Number ofNumber of
Lace/LaceLace/Edge
CrossingCrossing
Prior Art ProcessFIG.Effects, a+Effects, b
basic crisscross1(n − 1)+2 × (n − 1)
X-crisscross2(n − 1)+0
basic ladder3(n − 1)+0
single-helix ladder4(n − 1)+0

Thus, the friction effects from lace-over-lace crossing, a, for all of these processes increase in direct proportion to the number of lace-holes, n. In addition, the basic crisscross process results in substantial effects from shoelaces coming into contact with edges of the shoe upper in going from one side to another, b, which also increase in direct proportion to the number of lace-holes, n. As a result, the cumulative effects are moderate with dress or casual shoes (typically 3-4 holes), significant with athletic-type shoes (typically 5-8 holes), and extremely significant with boots such as military or hunting boots (9-12+holes).

The problem with the direction that the shoelaces must be pulled to loosen and tighten the shoes is identical in the two crisscross processes. To loosen or tighten a crisscross-laced shoe, the wearer must pull on shoelace segments that cross each other, in a manner causing them to move in opposite directions. If the wearer of a shoe laced by the basic crisscross process as illustrated in FIG. 1 attempts to loosen two crossing shoelace segments simultaneously by inserting a finger under them and lifting, the combination of the friction from the shoelaces sliding across each other above the finger (a), and the friction from the shoelaces sliding against the edge of the shoe upper (b), results in substantial resistance and concomitant discomfort. The wearer of a shoe laced by the X-crisscross process as illustrated in FIG. 2 experiences the same resistance from the moving crossed shoelaces (a), but while this process does not involve laces sliding against the edges of the shoe upper, it does involve added resistance from the crossed shoelaces on the underside of the shoe upper (a). Alternatively, the wearer of a crisscross-laced shoe can use both hands to loosen the shoelaces. As a practical matter, tightening shoes laced by a crisscross process requires the use of both hands.

Neither ladder process gives the wearer any external indication of which direction the shoelace segments need to be pulled to loosen them. The basic ladder process as illustrated in FIG. 3 must be loosened by pulling each successive shoelace segment in the opposite direction, against the friction resulting from the crossed shoelaces on the underside of the shoe upper, a. A shoe laced by the single-helix ladder process as illustrated in FIG. 4 is loosened and tightened using just the long shoelace end that spirals through all of the lace-holes except for one at the top. While this process can be performed using just one hand, it is tedious. If the shoelace is of such a length that the lace-end available for tying is the same length as the other lace-end when the shoelaces are fully tightened, then loosening the shoelace requires the wearer to unlace the spiraling shoelace sufficiently to remove the shoe, and tightening requires re-lacing. If the shoelace is sufficiently long to allow loosening without unlacing, then after tightening the wearer must tie a knot with one relatively short shoelace end and one relatively long one. This disadvantage increases with the number of pairs of lace-holes and is therefore greatest in boots with numerous lace-holes.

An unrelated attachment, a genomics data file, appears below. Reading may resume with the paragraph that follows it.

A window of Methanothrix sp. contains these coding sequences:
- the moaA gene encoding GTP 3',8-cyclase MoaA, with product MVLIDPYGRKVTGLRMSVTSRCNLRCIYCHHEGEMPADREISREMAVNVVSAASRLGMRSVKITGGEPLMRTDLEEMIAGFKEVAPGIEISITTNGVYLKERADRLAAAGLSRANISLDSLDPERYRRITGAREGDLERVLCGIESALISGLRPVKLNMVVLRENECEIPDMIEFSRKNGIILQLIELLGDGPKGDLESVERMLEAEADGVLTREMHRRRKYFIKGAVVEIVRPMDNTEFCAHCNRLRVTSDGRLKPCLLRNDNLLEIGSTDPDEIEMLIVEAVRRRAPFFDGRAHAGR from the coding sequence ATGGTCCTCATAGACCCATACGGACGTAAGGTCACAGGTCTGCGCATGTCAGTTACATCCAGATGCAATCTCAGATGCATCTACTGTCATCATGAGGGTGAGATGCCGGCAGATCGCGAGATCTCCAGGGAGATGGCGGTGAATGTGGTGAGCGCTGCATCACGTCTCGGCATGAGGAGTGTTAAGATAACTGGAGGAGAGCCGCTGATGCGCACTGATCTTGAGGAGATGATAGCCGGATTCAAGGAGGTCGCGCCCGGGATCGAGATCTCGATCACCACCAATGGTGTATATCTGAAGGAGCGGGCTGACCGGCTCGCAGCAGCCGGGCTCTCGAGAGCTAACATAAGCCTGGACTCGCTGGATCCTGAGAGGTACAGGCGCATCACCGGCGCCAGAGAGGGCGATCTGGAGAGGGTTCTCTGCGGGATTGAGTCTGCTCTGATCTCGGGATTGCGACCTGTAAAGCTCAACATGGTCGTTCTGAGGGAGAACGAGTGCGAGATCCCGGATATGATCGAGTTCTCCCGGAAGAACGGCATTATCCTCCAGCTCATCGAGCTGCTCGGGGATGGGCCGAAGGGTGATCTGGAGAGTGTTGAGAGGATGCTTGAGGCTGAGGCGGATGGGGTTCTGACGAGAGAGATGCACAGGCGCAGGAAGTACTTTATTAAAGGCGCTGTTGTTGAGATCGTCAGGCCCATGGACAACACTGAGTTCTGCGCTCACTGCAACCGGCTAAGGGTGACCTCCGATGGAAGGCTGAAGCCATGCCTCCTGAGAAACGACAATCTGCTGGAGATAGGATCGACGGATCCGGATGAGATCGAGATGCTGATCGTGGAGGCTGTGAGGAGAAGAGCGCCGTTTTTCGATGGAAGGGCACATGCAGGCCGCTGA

Finally, all of the prior art lacing processes result in shoelace segments with an orientation that increases the likelihood that the shoelace segments will catch or snag on underbrush or other materials with which the shoe comes into contact during forward movement. The prior art lacing processes also all result in shoelace segments with an orientation that increases resistance to the movement of air across the shoe surface.